When You Run Out of Imagination

Do you ever feel less than inspired? Do you ever wish you were more imaginative or had better ideas? I recently came across this quote by William Faulkner that I found quite encouraging.

“A writer needs three things, experience, observation, and imagination, any two of which, at times any one of which, can supply the lack of the others.”

The quote is about writing, but it can be applied to other fields of art as well.

Are You a Real Artist if You “Cheat?”

Since I was a kid, I’ve always been into art — admiring others’ and creating my own. But for some reason I always held this idea that a “real” artist is one who sits down with a blank page and begins drawing or painting solely from his or her imagination. I’m not sure why I initially believed most works of art were created without research, planning or aids. Some art is, but the older I get, the more I realize that’s usually not the case.

After talking to more individuals about their art, I’ve come to realize that most artists have a plan in mind before the pencil touches the page. Most of them paint while looking at an image. In other words, artists rely on much more than imagination alone. Observation is crucial for visually-geared people. As far as experience goes, I’ve realized that once I’ve drawn something one time, I can often use that memory to recreate the object, often without looking at an image. For artists who have a lot practice, I’m guessing the same is true, but on a much larger scale.

Imagination, Experience and Observation

That realization was very freeing for me. I have embraced the idea that using a model or a picture is not “cheating” and doesn’t degrade the quality of art. And the same is true of writing. When you’re running low on imagination, when you’re searching for that perfect idea, consider your past. The longer you’ve lived, the greater the wealth of experiences you have to go on. Or park yourself somewhere interesting and try people watching, using your observations as fuel for that work-in-progress.

From now on, I’ll remember Faulkner’s quote. So if my imagination is giving me fits, I can set aside that part of my brain for the time being and instead dive into the pool of my personal experiences. Or if, because of my schedule, I don’t have the opportunity to leave the house, I can dig inside myself and lean on my imagination for material.

What is your art — writing, painting or other?

Do you agree with Faulkner’s statement?

Which of the three keys do you access most? Which is your weakest area?

8 thoughts on “When You Run Out of Imagination

  • I’ll go one up on you as far as cheating. If you’re REALLY stuck or REALLY in love with a piece of work, then take it and something else and do a mash up. If you aren’t to shady about it you can even get away with calling it an “homage.”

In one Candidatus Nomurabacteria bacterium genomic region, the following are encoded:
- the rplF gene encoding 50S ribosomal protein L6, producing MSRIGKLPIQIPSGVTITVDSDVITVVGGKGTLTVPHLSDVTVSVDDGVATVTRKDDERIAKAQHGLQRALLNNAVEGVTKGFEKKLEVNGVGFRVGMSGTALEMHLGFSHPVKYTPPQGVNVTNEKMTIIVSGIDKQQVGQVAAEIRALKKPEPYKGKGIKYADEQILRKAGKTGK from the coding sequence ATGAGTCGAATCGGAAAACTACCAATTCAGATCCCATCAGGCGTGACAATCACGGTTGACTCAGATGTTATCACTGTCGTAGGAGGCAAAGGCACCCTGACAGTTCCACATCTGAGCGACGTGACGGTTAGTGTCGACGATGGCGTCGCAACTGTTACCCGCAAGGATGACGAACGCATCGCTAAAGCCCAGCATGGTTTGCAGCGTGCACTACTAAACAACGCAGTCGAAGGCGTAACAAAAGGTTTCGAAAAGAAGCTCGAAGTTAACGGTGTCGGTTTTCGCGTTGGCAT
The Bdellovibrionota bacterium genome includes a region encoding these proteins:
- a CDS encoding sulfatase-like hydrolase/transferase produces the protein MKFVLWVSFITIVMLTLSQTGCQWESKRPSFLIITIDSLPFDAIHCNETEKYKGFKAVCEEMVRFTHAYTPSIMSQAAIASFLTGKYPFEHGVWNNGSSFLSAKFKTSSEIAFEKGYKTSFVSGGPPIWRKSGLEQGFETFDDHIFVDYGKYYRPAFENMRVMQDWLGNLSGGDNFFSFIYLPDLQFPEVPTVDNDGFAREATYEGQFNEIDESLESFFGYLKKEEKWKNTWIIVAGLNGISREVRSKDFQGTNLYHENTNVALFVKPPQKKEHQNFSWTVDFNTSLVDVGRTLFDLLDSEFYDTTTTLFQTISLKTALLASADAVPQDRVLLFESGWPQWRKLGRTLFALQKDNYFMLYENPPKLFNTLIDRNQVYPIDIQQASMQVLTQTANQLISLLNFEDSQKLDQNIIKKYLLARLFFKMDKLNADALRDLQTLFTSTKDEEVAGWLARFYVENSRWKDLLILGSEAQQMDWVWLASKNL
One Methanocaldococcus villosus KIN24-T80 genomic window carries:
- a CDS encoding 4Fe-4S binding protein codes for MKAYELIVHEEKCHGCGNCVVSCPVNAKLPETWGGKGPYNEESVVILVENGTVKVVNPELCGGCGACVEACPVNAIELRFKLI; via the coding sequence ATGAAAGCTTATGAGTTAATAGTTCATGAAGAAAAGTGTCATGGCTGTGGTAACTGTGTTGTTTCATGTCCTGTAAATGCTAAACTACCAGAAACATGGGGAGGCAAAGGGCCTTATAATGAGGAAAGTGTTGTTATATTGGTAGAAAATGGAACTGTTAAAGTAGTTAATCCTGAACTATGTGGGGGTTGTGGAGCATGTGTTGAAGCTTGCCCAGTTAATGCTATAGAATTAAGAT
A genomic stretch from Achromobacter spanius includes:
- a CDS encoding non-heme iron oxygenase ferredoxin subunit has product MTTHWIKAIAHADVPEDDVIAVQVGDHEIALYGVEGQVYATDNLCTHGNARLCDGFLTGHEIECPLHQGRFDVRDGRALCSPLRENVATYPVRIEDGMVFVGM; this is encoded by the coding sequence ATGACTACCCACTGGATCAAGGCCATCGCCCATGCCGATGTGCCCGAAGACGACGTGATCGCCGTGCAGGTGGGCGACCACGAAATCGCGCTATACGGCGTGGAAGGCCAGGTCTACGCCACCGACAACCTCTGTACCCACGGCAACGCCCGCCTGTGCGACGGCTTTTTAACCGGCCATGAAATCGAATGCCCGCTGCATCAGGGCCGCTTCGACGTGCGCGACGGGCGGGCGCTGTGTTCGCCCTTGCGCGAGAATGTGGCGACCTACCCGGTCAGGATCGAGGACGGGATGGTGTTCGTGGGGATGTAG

I actually have a whole theory about how this is sorta the wave of future fiction in both good and bad ways. I might just be using that theory to convince myself I’m not cheating too hard though.

    • Josh, that might be a bit much for my taste. But I’m interested in your theory. Maybe one day someone will do an “homage” to one of my novels. Can’t say that would bother me too much…

  • I think those three things are essential but we can add the act of creating. Like you’ve said before when you’re in a rut keep working on anything. I would say that stick-to-it-iveness is my weakness. But by using Imagination, Experience and Observation I can stop the creative block before it happens.

  • I agree with the quote.
    When writing I use experience since I am old and have been many places and known a lot of people.
    When painting I usually look at a photograph. In art school they told us never to copy another painting. I can make changes in the photo using imagination.

    • Having a wide range of experiences would be highly beneficial to writing. I am always looking to expand the horizons of my knowledge.

      When I draw or paint, I enjoy working from photos as well. I would rather work from true life than from another artist’s representation of it.

  • Oh, I definitely agree with Faulkner. In writing, I’ve relied on experience when imagination abandoned me, and on imagination when observation just wasn’t enough.

    Sometimes, this “trinity” will help me in painting, too — though in painting, I rely on observation more than anything else. Especially if I’m painting something for the first time, I must have photo references. Google is a wonderful, wonderful thing. ; )

    • You are so right, Courtney! I spent an hour or two on there the other night before I started my oil painting. Now I’ve begun to create an electronic “Idea File” on my computer. I love it.!

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